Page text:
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Bada Bing Dinner Theater in Las Vegas

Bada Bing Dinner Theater in Las Vegas

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America's love affair with The Sopranos, The Godfather, Goodfellas, and a host of equally thrilling mobster tales can be satisfied vicariously by spending an evening at "Ba-Da-Bing", the interactive dinner musical at the Orleans Casino in Las Vegas, Nevada.

The show is a clever marriage between Gustav Mauler's Italian eatery, Sazio's, and the Ba-Da-Bing repertoire company of wise guys and slick chicks. The occasion is a surprise birthday party for Mr. Big, the Godfather of Las Vegas, and as his guests, audience members get to join one of the families. Mike Hughes, general manager, stage manager, and Mr. Big's Bookie, explained that they have been performing for three years. They've been at Sazio's one year and have become so popular that instead of five nights, they are now running seven nights a week.

Certainly, the food plays a major role in the gangster comedy's success. There is a three-course dinner beginning with a crisp, freshly tossed Caesar salad and homemade bread. Black and white helium balloons and stars float above tables reserved for: the Pizza Family, the Antipasto Family, the Pepperoni Family, and so on. The dialogue may be tongue in cheek but the atmosphere is authentic down to the spats, the big rocks, and the pistol packin' mamas. The show's publicist, Bobbie Katz, explains that Ba-Da-Bing is the only interactive musical in Las Vegas. It is more intimate than Tony and Tina's wedding. And thanks to Gustav Mauler's cuisine, the food is far better than most catered dinners.

Even Lisa, our waitress, was Jersey through and through, her voice, resonating with Sopranos inflections. "Okay, tonight we got the Chicken Marsala with garlic mashed potatoes, the Meat Lasagna, the Grilled Ribeye Steak with Whiskey Peppercorn Sauce, and the Salmon with Honey Basil Sauce. There's homemade Tiramisu for dessert so save room. And, everybody gets a glass a champagne to toast Mr. Big, the godfather of Las Vegas. Drinks are extra."

As we ordered our entrée actors and actresses looking like they came out of a vintage Godfather epic roamed the private dining room, dubbing one man at each table Don for the night. Others were enlisted to participate in one of the sketches. Frankie Marone, or Moron as he's often called, played by Ted Davey is Mr. Big's former right-hand man. Frankie is hosting the boss's surprise party "so's he can get back in the Don's good graces." His former girlfriend, Chickie Parmesan, played by Carrie SaLoutos, happens to be Mr. Big's favorite entertainer. Her version of "Santa Baby" brings back the warm, sultry sounds of Eartha Kitt.

Pepper Vega, played by Karin Denise, is a well trained singer/comedienne. Her timing is sharp and her personality vivid enough to be memorable. Her husband, Johnny Vega, Mr. Big's favorite comic, played by Ted Wallek, keeps the show zipping along with fast paced banter, jokes, and colorful tiffs with Pepper.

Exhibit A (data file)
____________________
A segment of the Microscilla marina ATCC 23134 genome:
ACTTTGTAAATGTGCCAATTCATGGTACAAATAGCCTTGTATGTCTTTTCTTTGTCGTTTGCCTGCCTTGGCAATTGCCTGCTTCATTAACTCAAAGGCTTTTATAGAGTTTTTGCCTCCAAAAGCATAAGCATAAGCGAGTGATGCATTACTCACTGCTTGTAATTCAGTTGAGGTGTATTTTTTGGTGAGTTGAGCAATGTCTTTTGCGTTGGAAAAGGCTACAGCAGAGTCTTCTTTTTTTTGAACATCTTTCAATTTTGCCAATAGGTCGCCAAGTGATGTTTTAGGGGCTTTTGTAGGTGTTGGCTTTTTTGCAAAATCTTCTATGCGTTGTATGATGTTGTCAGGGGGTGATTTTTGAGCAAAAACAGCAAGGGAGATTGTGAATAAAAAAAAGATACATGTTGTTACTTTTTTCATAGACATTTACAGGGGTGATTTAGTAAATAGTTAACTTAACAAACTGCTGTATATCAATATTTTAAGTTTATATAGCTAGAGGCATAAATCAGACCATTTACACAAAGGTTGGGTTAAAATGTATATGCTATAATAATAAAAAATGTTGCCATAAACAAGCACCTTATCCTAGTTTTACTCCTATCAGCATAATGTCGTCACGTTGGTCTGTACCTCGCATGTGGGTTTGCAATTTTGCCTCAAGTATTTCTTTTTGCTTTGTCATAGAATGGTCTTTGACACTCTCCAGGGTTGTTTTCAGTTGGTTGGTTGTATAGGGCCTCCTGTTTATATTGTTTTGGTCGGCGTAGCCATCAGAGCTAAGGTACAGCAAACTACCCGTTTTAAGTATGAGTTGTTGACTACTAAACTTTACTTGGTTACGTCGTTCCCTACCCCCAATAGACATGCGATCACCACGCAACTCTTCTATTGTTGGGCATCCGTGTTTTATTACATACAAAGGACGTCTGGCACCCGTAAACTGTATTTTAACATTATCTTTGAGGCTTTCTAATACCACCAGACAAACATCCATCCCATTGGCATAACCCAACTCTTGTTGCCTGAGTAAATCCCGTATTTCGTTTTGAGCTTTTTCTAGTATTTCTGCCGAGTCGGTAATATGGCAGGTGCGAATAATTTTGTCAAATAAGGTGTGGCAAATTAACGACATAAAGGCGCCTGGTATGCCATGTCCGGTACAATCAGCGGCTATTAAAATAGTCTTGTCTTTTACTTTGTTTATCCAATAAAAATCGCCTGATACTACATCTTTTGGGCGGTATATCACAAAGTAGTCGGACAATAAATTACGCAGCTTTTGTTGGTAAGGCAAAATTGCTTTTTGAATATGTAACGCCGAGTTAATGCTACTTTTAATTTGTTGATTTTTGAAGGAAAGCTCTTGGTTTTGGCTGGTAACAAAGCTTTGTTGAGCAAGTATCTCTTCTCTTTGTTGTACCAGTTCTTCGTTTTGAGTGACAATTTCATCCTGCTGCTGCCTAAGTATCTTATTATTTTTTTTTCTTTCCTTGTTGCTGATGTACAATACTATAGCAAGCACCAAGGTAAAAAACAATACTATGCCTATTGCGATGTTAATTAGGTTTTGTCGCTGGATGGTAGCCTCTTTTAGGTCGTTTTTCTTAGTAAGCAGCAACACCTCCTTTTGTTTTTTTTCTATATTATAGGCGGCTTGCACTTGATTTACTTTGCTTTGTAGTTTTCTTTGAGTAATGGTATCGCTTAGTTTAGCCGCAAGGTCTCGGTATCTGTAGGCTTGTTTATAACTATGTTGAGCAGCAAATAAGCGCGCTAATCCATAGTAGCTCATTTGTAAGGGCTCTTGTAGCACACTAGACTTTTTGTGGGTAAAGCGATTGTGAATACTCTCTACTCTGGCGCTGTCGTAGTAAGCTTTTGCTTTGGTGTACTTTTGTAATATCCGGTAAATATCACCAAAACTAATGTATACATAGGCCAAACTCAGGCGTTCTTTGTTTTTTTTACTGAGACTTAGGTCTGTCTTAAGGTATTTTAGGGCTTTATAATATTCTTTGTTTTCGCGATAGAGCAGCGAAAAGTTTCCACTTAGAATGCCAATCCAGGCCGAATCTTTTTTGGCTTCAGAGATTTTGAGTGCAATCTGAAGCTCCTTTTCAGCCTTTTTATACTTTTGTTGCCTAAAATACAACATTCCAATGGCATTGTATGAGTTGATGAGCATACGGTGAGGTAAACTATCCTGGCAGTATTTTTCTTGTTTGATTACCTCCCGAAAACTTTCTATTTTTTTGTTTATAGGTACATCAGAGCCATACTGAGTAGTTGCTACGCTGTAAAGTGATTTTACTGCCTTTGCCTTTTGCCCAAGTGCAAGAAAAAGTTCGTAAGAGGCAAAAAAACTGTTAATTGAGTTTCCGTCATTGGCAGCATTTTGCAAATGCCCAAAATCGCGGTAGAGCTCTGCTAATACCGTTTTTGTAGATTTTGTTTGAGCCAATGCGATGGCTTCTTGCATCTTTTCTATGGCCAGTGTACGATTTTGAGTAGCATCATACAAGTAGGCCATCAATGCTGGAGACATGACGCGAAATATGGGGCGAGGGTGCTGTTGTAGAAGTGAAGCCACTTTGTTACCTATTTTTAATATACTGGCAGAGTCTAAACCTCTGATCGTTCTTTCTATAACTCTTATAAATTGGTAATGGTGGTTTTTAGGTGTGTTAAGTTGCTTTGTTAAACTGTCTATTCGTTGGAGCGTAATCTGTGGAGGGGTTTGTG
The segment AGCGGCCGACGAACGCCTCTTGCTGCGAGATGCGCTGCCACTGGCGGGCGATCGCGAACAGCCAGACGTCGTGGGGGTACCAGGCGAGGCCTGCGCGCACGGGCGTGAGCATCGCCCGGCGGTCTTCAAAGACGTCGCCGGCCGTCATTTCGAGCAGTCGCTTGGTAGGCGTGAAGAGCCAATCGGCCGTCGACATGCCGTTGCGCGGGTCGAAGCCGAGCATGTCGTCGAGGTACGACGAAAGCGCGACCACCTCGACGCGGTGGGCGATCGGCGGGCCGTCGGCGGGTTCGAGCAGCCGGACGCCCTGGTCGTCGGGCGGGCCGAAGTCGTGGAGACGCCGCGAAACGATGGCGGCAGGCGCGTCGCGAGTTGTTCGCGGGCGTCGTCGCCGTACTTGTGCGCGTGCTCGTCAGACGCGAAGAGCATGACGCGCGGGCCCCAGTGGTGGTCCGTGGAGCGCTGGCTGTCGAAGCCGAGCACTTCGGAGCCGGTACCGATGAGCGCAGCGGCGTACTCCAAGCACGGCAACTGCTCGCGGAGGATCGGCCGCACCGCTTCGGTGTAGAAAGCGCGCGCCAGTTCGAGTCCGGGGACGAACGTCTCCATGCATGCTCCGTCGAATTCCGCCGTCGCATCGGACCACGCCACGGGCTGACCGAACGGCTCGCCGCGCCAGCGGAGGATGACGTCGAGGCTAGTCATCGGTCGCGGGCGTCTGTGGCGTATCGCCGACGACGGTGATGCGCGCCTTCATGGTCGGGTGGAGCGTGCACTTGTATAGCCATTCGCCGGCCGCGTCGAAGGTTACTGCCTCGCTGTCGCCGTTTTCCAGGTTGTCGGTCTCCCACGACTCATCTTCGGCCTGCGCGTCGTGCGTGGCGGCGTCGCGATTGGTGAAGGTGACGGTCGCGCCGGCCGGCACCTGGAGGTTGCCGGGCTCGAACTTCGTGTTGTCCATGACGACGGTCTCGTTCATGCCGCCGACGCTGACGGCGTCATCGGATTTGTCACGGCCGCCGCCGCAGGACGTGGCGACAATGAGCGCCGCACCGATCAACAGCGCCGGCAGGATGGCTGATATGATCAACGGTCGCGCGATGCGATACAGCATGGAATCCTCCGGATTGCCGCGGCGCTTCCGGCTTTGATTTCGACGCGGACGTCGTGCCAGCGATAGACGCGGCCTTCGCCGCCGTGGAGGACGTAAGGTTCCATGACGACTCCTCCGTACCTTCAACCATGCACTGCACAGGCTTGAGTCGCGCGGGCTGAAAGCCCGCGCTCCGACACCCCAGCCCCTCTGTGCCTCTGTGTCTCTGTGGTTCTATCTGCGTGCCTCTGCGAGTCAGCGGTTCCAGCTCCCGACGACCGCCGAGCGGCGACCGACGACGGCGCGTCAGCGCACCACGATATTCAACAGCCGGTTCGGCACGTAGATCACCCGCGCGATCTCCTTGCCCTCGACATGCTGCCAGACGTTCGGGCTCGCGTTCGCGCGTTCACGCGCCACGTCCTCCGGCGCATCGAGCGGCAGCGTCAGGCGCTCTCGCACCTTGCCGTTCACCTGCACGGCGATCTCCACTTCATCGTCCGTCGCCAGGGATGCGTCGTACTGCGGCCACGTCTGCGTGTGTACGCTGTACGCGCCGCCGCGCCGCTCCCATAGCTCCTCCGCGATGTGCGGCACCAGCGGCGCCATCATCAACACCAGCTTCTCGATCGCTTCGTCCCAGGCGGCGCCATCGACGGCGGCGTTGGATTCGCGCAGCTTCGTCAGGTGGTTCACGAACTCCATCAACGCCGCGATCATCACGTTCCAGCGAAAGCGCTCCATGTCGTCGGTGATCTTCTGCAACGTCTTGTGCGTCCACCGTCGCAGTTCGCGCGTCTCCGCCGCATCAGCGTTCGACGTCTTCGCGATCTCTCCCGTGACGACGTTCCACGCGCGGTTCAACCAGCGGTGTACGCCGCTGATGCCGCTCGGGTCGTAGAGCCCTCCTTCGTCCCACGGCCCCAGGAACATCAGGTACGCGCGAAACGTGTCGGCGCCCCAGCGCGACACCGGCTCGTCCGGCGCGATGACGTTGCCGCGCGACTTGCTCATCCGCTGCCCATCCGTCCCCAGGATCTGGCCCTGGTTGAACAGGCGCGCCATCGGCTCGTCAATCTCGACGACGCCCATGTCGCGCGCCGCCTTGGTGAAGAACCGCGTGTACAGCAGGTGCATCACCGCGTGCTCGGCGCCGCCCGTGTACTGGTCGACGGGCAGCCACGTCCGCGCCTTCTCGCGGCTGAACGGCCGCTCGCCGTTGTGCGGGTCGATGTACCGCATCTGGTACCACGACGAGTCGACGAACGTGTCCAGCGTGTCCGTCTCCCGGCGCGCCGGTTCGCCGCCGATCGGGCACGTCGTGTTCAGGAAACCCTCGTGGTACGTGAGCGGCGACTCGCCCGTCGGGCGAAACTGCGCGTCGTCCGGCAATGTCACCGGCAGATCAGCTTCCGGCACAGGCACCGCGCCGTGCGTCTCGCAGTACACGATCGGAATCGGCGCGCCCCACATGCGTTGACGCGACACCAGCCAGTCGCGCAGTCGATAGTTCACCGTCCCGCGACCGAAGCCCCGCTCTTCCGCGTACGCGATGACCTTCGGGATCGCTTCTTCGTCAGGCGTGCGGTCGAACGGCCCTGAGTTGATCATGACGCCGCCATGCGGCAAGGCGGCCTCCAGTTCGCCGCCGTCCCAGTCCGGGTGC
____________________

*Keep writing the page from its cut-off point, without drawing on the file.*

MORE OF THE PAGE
During the main course, Frankie Marone sings a smooth rendition of "Mack The Knife", tells everyone that the Lasagna's never got along with the Pizzas, and the Spaghettis never got along with anybody! He invites all the Don's to stand up while goombas holding machine guns flank a life-sized cutout of Warren Beatty from "Bonnie and Clyde". The keyboardist, Michael Dowe, takes his cues from the action, lending a sense of authenticity and drama.

I had the Salmon with Honey Basil Sauce, and much to Gustav Mauler's credit, the fish was fresh, flaky and moist. The sauce was tangy with a hint of sweetness. My new family members at the Antipasto table were very pleased with their entrées. Beer, wine and alcoholic beverages are extra.

"So it all started with the BadAssio Brothers", Frankie tells the crowd who are well into their main courses. "I need some help up here." He scans the diners and walks over to a beautiful, young woman who he coaxes and cajoles up on stage.

"Your name?"

"Yvonne."

"So, Yvonne, Where are you from?"

"Russia. I'm here celebrating my divorce!"

The guests are now in full party mode; they cheer and applaud. Eventually they discover that Yvonne is not just an accidental tourist, she is a long-legged, professional dancer who adds more spice to an already hot line-up. Between dinner and dessert guests find themselves singing and dancing the Tarantella.

Homemade Tiramisu is served and champagne is poured as the long anticipated moment arrives—Mr. Big, the Godfather of Las Vegas makes his grand entrance. Mr. Big, who is sometimes played by Ben Morgan, the show's producer, or by a guest, is thrilled with the party. There is more tongue-in-cheek mobster humor, vaudevillian jokes and singing. Love is in the air.

After the show, guests can take pictures and chat with the actors.

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Linda Lane, Jetsetters Magazine Correspondent – Read Jetsetters Magazine at www.jetsettersmagazine.com To book travel visit Jetstreams.com at www.jetstreams.com and for Beach Resorts visit Beach Booker at www.beachbooker.com


About the Author

Linda Lane, Jetsetters Magazine Correspondent. Join the Travel Writers Network in the logo at www.jetsettersmagazine.com Leave your email next to the logo for FREE e travel newsletter.

Linda Lane